Sunday, October 31, 2004

Thomas Dixon biography

Finished reading American Racist, by Anthony Slide, a recently published biography of the novelist and film-maker Thomas Dixon. I was surprised at how interesting I found this book - a testament, no doubt, to Anthony Slide's talents as a film historian.
Thomas Dixon has a notorious reputation as the author of The Klansman, the book which served as the basis for D.W. Griffith's film The Birth of a Nation (1915). Dixon has been, rightly so, branded an arch-conservative obsessed with what he viewed as "the Negro problem." However, as American Racist shows, Dixon was also a complex and talented individual who, as well as writing a few of the more popular novels of the early twentieth century, was involved in the production of some eighteen films. (Dixon had a knack for leveraging the stories found in his books into stageplays and films.)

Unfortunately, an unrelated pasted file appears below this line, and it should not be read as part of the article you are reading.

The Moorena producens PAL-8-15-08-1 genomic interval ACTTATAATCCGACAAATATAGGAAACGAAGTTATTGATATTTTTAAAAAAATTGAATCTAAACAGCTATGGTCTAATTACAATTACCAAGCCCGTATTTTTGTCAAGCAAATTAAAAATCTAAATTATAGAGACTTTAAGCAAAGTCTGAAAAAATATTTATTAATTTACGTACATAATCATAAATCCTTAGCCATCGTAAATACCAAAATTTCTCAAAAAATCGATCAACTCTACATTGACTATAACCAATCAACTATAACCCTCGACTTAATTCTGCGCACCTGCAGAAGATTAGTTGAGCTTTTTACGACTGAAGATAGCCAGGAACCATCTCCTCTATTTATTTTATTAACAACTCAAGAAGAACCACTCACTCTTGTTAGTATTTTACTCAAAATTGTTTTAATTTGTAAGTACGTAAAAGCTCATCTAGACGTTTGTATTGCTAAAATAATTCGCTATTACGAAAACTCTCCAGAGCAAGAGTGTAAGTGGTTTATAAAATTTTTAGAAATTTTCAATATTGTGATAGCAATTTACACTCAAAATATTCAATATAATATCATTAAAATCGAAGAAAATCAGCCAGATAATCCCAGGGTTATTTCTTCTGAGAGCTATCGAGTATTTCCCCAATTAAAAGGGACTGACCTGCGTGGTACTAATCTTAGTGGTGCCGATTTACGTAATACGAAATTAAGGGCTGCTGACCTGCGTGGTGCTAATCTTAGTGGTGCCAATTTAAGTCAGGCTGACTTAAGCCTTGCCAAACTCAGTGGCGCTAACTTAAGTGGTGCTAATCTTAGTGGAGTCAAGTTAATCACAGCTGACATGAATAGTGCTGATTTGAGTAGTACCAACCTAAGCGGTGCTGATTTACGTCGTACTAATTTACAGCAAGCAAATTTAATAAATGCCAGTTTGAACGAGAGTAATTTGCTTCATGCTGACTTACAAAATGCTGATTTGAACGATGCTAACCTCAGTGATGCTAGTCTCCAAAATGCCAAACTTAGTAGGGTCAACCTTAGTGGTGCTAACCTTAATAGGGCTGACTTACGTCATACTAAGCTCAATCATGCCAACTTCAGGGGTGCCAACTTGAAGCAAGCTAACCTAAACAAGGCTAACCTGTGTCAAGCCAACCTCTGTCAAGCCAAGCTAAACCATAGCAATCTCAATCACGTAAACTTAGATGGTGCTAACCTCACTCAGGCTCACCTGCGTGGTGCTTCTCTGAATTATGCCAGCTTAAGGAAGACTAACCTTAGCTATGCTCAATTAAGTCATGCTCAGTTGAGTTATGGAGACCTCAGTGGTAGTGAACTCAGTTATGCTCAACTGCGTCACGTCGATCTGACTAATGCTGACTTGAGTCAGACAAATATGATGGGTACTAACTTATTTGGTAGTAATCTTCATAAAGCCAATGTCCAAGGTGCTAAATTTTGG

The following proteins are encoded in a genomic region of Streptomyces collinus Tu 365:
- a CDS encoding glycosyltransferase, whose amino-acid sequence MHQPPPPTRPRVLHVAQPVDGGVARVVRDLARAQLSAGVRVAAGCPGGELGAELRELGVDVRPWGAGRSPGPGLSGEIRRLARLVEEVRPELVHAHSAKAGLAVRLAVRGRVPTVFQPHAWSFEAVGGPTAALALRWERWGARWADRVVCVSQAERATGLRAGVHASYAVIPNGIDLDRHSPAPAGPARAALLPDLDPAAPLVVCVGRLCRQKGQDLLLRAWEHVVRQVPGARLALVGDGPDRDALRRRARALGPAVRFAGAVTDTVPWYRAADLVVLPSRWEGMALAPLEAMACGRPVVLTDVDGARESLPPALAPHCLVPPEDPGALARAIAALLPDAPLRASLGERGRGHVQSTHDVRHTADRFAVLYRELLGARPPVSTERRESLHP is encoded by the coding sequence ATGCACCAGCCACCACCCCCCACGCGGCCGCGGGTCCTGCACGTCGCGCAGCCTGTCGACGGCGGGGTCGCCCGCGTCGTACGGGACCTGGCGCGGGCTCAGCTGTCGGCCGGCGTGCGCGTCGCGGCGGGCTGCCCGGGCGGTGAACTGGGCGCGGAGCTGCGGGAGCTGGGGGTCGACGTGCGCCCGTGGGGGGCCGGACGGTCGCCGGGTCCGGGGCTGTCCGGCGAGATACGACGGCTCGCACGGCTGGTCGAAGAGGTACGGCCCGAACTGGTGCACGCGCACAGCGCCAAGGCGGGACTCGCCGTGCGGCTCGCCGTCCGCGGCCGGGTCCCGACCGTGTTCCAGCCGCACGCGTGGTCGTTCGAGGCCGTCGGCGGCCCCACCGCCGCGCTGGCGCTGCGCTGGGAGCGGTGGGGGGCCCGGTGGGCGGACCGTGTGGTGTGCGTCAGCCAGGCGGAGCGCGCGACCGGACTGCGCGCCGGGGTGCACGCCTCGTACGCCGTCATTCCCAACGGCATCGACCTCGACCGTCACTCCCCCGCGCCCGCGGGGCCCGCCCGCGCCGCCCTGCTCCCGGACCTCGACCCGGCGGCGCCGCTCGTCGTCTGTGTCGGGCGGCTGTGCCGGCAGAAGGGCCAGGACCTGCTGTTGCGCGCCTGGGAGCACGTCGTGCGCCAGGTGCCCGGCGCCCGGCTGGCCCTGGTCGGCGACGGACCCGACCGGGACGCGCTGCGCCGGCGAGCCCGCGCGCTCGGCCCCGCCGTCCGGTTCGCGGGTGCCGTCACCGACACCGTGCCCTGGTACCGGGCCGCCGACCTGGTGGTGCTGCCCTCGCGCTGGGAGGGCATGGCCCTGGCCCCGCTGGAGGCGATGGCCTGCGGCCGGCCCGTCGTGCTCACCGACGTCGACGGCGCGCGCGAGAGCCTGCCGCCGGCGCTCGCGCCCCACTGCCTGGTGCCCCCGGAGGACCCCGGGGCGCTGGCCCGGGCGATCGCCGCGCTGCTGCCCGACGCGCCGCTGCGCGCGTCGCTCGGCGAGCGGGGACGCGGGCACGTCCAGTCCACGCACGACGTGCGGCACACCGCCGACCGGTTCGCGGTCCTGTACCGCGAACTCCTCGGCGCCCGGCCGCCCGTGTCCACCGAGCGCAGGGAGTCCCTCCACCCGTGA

Thomas Dixon used the motion picture as a propaganda tool for his opinions on race, communism, socialism, and feminism. His most spectacular cinematic production, The Fall of a Nation (1916), argues for American preparedness and boasts a musical score by Victor Herbert, making it the first American feature film to have an original score by a major composer. (Like the majority of Dixon's films, The Fall of a Nation is now lost.)
Anthony Slide examines each of the author's films and discusses the novels from which they were adapted. Slide chronicles the Dixonr's transformation from a supporter of the original Ku Klux Klan in his early novels to an ardent critic of the modern Klan in his last film, Nation Aflame. Slide's book is the first work to discuss Dixon's work as a film-maker. Especially interesting was the book's final chapter, "Raymond Rohauer and the Dixon Legacy," which details the modern-day fight over the rights to The Birth of a Nation.

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